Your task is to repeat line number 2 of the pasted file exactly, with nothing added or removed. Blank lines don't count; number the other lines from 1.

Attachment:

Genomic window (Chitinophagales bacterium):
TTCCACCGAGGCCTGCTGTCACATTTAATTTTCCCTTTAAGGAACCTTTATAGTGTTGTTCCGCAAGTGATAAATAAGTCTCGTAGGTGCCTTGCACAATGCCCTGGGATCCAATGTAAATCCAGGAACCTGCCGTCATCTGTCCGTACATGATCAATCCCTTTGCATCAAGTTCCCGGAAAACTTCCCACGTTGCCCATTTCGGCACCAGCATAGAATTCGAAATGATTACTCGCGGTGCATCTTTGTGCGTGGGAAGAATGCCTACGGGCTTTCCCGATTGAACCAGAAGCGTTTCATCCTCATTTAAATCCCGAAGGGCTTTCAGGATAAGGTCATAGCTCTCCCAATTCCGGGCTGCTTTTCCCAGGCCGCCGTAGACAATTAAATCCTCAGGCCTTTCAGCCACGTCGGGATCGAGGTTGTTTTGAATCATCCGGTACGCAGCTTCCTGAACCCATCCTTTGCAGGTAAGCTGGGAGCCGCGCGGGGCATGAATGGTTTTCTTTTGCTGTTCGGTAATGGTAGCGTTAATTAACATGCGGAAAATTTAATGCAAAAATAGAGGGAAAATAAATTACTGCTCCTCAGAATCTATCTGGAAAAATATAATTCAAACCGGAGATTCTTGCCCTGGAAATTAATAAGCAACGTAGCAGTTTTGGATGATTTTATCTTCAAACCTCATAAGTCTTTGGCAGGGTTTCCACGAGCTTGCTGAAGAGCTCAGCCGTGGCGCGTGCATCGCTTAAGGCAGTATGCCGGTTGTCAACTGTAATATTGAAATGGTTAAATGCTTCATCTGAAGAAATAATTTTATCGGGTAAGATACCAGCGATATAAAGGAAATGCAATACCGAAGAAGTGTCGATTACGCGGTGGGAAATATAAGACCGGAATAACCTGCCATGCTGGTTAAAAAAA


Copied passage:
TTCCACCGAGGCCTGCTGTCACATTTAATTTTCCCTTTAAGGAACCTTTATAGTGTTGTTCCGCAAGTGATAAATAAGTCTCGTAGGTGCCTTGCACAATGCCCTGGGATCCAATGTAAATCCAGGAACCTGCCGTCATCTGTCCGTACATGATCAATCCCTTTGCATCAAGTTCCCGGAAAACTTCCCACGTTGCCCATTTCGGCACCAGCATAGAATTCGAAATGATTACTCGCGGTGCATCTTTGTGCGTGGGAAGAATGCCTACGGGCTTTCCCGATTGAACCAGAAGCGTTTCATCCTCATTTAAATCCCGAAGGGCTTTCAGGATAAGGTCATAGCTCTCCCAATTCCGGGCTGCTTTTCCCAGGCCGCCGTAGACAATTAAATCCTCAGGCCTTTCAGCCACGTCGGGATCGAGGTTGTTTTGAATCATCCGGTACGCAGCTTCCTGAACCCATCCTTTGCAGGTAAGCTGGGAGCCGCGCGGGGCATGAATGGTTTTCTTTTGCTGTTCGGTAATGGTAGCGTTAATTAACATGCGGAAAATTTAATGCAAAAATAGAGGGAAAATAAATTACTGCTCCTCAGAATCTATCTGGAAAAATATAATTCAAACCGGAGATTCTTGCCCTGGAAATTAATAAGCAACGTAGCAGTTTTGGATGATTTTATCTTCAAACCTCATAAGTCTTTGGCAGGGTTTCCACGAGCTTGCTGAAGAGCTCAGCCGTGGCGCGTGCATCGCTTAAGGCAGTATGCCGGTTGTCAACTGTAATATTGAAATGGTTAAATGCTTCATCTGAAGAAATAATTTTATCGGGTAAGATACCAGCGATATAAAGGAAATGCAATACCGAAGAAGTGTCGATTACGCGGTGGGAAATATAAGACCGGAATAACCTGCCATGCTGGTTAAAAAAA